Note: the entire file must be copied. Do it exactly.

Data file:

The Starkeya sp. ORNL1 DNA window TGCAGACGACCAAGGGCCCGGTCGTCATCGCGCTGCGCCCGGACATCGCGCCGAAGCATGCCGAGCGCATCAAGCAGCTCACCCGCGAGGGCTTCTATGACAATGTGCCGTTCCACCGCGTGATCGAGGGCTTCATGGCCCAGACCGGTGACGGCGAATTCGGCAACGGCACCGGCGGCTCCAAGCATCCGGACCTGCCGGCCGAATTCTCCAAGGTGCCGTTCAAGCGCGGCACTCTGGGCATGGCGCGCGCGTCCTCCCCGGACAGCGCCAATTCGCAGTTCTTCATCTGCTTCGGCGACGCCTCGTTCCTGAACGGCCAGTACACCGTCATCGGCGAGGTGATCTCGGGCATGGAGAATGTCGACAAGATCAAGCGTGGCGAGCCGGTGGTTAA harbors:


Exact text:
The Starkeya sp. ORNL1 DNA window TGCAGACGACCAAGGGCCCGGTCGTCATCGCGCTGCGCCCGGACATCGCGCCGAAGCATGCCGAGCGCATCAAGCAGCTCACCCGCGAGGGCTTCTATGACAATGTGCCGTTCCACCGCGTGATCGAGGGCTTCATGGCCCAGACCGGTGACGGCGAATTCGGCAACGGCACCGGCGGCTCCAAGCATCCGGACCTGCCGGCCGAATTCTCCAAGGTGCCGTTCAAGCGCGGCACTCTGGGCATGGCGCGCGCGTCCTCCCCGGACAGCGCCAATTCGCAGTTCTTCATCTGCTTCGGCGACGCCTCGTTCCTGAACGGCCAGTACACCGTCATCGGCGAGGTGATCTCGGGCATGGAGAATGTCGACAAGATCAAGCGTGGCGAGCCGGTGGTTAA harbors: